Peter Attia recently summarized his nutrition framework into a 1 page diagram:

Source: Link to Peter Attia’s Instagram post

Breaking dietary modifications into 3 “levers” we can pull. These are:

  • CR – Calorie Restriction
  • TR – Time Restricted Eating (often referred to as intermittent fasting)
  • DR – Dietary Restriction

Peter says that in order to avoid eating the standard american diet, you want to be pulling at least one of these levers at all times.

For most people that’ll typically be dietary restriction; avoiding sugary foods, processed carbohydrates and trans fats.

However, ideally you want to be pulling at least two of these levers. Peter says he lives most his life like this, doing the following:

  1. Restricting how often he eats, typically eating his first meal in the afternoon (intermittent fasting)
  2. Restricting what he eats; currently he doesn’t eat sugary foods, and he doesn’t eat processed carbohydrates

Occasionally, you want to pull all 3 of these levers.

Pulling all 3 levers means doing some kind of an extended fast, or a fasting mimetic diet (which restricts calories and macronutrient composition).

So let’s recap; you want to be thinkings about:

  • What you’re eating (DR)
  • When you’re eating (TR)
  • How much you’re eating (CR)

Rhonda Patrick also touches on this in her dietary approach; where she practices intermittent fasting and limits unhealthy foods such as sugar, processed foods + more.

Pulling all 3 levers at once… fasting

These days most health conscious people follow some form of time restricted and dietary restricted eating. However, what can be a big leap for people is pulling all 3 of the above levers at the same time.

This requires doing an extended fast of at least 3 days, and ideally getting up to as much as 5 days. Having done 5-day water fasts personally, I can say that they’re not easy, and you generally want to build up to them.

One useful method for building up to a long water fast, is something called the fasting mimicking diet. Pioneered by a scientist called Valter Longo – he found a way to emulate many of the positive effects of fasting – with a diet that still allows you to consume small meals each day.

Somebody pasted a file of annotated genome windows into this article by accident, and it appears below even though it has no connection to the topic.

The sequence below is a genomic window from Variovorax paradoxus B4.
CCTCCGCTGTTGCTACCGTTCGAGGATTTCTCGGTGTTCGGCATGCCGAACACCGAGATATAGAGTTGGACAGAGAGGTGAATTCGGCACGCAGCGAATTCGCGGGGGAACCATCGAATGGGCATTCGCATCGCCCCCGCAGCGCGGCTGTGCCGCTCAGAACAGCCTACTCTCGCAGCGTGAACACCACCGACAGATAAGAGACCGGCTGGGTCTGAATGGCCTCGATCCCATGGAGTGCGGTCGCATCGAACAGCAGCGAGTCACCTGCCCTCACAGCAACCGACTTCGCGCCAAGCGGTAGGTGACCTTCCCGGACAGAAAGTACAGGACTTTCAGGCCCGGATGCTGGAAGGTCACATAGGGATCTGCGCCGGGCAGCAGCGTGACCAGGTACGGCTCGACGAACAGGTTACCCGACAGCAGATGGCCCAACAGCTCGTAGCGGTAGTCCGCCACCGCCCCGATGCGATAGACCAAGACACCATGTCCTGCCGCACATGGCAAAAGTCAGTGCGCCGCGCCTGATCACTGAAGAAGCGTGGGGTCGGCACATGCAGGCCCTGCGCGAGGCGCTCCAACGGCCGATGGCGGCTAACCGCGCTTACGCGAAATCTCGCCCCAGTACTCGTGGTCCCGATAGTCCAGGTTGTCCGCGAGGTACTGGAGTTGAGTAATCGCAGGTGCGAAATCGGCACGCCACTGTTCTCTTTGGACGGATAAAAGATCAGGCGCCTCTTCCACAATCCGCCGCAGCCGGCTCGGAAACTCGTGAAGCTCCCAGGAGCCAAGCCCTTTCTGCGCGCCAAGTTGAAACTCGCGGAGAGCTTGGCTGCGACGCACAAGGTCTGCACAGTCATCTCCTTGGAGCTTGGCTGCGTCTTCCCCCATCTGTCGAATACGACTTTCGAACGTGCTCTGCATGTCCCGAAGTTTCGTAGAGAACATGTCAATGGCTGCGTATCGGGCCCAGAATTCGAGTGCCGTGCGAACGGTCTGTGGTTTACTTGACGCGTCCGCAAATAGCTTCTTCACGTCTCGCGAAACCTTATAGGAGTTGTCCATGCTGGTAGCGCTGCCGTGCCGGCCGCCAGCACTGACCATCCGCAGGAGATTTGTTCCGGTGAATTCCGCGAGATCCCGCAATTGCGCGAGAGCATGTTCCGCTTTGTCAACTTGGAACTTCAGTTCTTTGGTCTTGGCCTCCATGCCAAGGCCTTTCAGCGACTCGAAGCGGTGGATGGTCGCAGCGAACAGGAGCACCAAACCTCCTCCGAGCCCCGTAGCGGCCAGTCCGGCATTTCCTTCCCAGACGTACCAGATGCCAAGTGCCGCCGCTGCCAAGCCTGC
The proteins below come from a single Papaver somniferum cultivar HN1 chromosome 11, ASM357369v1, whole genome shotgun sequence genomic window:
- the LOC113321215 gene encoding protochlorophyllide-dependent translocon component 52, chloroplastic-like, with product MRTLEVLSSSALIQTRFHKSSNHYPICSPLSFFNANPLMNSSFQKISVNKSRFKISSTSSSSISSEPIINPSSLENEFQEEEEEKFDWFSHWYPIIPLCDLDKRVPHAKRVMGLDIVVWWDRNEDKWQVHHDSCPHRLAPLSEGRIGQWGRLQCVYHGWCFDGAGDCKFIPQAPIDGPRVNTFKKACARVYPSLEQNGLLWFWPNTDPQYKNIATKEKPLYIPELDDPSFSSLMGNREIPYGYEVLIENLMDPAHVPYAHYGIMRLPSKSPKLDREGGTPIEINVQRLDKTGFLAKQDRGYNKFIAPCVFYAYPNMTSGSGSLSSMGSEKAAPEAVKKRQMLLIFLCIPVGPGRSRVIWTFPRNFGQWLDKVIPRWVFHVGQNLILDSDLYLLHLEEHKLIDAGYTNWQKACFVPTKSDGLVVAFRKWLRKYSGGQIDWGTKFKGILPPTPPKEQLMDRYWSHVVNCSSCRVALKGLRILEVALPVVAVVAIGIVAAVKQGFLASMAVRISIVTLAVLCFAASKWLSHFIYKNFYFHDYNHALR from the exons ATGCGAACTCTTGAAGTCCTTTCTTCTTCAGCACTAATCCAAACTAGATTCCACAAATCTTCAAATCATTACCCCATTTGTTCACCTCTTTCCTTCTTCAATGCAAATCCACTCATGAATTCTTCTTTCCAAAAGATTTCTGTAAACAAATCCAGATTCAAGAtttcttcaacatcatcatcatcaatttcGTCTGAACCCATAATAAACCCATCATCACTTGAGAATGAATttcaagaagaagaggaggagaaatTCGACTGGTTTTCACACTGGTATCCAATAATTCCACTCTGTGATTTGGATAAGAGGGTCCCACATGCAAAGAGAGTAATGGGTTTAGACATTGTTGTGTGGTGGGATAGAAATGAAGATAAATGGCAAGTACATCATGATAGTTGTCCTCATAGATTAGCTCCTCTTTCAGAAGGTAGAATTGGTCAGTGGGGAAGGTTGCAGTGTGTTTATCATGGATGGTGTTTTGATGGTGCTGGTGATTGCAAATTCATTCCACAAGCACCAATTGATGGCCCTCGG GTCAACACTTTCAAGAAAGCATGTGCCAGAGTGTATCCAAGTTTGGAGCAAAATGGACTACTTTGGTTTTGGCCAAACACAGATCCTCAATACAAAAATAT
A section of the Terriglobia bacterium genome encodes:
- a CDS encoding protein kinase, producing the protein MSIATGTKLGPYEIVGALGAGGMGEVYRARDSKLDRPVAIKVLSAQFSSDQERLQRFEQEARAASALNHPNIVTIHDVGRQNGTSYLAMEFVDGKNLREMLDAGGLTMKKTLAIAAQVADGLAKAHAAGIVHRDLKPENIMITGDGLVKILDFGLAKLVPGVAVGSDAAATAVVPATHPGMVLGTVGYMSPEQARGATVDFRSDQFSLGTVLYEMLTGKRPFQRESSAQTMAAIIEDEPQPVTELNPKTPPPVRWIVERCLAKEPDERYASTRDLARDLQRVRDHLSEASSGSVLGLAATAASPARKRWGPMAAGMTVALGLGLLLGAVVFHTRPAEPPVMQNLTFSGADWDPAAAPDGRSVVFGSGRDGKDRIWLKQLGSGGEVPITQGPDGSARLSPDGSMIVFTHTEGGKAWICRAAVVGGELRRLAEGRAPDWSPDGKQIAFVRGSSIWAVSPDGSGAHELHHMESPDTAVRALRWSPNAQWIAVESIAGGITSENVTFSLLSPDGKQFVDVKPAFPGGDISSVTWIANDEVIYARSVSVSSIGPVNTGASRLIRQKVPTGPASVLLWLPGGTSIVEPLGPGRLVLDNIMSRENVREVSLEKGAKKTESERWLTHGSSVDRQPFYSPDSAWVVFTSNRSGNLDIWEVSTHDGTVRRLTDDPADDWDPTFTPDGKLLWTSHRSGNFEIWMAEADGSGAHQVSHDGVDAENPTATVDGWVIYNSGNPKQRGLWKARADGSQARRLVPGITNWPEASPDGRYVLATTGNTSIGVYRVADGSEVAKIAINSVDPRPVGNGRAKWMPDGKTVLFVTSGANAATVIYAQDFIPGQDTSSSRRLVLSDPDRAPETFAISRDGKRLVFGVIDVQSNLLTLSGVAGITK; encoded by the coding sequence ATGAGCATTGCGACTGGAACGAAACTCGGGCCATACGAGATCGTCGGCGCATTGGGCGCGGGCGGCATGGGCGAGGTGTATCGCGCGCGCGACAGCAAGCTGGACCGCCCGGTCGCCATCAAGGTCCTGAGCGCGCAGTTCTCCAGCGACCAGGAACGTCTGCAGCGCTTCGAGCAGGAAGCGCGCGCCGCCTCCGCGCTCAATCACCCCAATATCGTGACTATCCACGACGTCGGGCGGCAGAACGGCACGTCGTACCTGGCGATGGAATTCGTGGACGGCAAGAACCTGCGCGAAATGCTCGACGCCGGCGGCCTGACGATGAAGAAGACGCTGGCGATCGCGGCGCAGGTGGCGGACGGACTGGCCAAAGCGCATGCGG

Example of a meal on the ProLon diet

It’s still not an “easy” diet to follow; but it achieves many of the same benefits as water fasting, and does make the process easier. If you’re interested in experimenting with that, there is a pre-formulated meal product called ProLon that you can check out. I’ve also previously written about my experience doing the ProLon diet.

To Recap

Peter’s framework breaks nutritional changes we can make (levers) into 3 categories:

  • What you’re eating (DR)
  • When you’re eating (TR)
  • How much you’re eating (CR)

At all times we want to be pulling at least 1 of those. Ideally we want to be pulling 2 of these. Occasionally we want to pull all 3 (longer duration fasting).

To view Peter’s video on the subject, see here.

Further releated reading:

  • Dr Rhonda Patrick’s Diet – What, Why & How She Eats – link
  • ProLon Review – Pro’s & Cons – link
  • Tim Ferriss – 3 Day Fast Method Details – link
John Alexander

Posted by John Alexander

Note: Not a Medical Doctor or PhD. I'm a researcher and writer, with a focus on the subjects of health and longevity. My intent is to write about scientific research in an accessible, understandable way. If you believe something I've stated needs a reference, and I haven't done so, please let me know in the comments. Follow on: Twitter

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